The Bryants in India: discovering the cost of healthcare

Brad Bryant finds out more about the Hyderabad medical system

In last week’s installment of the Bryants’ travel journal, Brad broke his tibia after an incident on his scooter. He was taken to hospital, where the doctors and the hospital accountant began discussing the bill…

The surgeon asked the accountant (who, by the way, was carrying a large ledger book and pen rather than a computer) what the surgical procedure, three nights stay and medical supplies would cost.

Gwen and I held our breaths as she threw out 2.5 Lak or 250,000 rupees. Under the influence of painkillers, my math was not real sharp, and my first conversion to Canadian dollars was $50,000. Suddenly my nausea was back. The surgeon, however, was wielding a calculator and had a clear head. He quickly converted it to about $5,000 CDN.

Now this seemed way to low, and I was concerned what I would get for such a small amount of money at a private hospital. At this point we had no choice. It was agreed we would move forward with the care.

The surgeon told Gwen and I that based on the sips of water (enough to wet my lips only, because the driver had it in a used pop bottle and I knew it was local water) I had on my way to the hospital, they would wait another two hours so there would be no complications with the anesthetic.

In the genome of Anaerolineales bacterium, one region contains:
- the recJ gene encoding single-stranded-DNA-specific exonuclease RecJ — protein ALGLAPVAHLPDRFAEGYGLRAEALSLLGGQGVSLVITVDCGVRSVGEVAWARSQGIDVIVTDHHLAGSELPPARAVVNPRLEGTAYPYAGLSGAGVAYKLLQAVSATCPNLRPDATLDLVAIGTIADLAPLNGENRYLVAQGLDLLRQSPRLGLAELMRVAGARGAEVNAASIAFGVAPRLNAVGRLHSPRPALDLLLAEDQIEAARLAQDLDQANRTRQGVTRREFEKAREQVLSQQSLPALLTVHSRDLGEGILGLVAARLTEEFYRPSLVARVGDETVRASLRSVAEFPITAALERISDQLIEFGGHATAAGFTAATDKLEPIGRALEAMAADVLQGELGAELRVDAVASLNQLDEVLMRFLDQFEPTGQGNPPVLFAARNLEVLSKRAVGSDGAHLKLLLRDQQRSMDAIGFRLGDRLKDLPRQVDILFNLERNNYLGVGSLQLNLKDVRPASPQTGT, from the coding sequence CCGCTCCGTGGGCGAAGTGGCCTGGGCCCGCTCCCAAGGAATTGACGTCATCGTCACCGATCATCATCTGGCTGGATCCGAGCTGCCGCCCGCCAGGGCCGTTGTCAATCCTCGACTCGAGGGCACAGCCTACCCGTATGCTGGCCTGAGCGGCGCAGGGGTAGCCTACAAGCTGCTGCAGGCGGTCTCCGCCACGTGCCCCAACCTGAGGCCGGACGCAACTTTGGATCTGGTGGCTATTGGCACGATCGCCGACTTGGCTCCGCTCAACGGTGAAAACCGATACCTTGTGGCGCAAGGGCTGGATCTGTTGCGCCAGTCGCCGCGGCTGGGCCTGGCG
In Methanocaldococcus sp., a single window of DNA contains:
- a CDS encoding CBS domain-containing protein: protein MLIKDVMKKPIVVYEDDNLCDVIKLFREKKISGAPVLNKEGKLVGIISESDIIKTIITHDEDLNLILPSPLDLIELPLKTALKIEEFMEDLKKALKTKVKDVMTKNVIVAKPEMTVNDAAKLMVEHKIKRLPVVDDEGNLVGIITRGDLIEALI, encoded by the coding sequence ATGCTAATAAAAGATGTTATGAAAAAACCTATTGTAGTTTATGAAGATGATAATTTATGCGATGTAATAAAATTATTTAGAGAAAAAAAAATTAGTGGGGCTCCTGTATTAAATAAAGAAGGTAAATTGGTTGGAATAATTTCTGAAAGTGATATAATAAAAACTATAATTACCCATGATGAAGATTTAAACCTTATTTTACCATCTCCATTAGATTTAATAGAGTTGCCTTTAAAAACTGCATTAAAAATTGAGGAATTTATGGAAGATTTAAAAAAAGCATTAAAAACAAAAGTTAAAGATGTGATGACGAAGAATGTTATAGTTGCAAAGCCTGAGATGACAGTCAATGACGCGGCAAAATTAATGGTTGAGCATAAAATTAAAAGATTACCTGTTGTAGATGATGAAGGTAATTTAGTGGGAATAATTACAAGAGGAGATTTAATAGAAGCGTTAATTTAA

The group of professionals dispersed as quickly as they had formed around my bed, with the exception of the emergency doctor, who stayed behind to ensure I understood everything.

Someone took Gwen up to the billing department to prepay for my stay. I was moved up to pre-op to be prepared for surgery, which meant another trip through the lobby with all the looky-loos staring.

I informed someone that I needed to empty my bladder prior to the operation and they sent a young orderly, or “boy”, as they are called, in with a bed pan, who peeled back my covers and assisted me with getting it under my body. He took a step back and then stared at me while he waited for me to complete the task. Stage fright set in and after a minute or so he started tapping on the bed rail with a look of, ”Come on, go go,” on his face. Eventually he got the idea and left me with some privacy for a moment.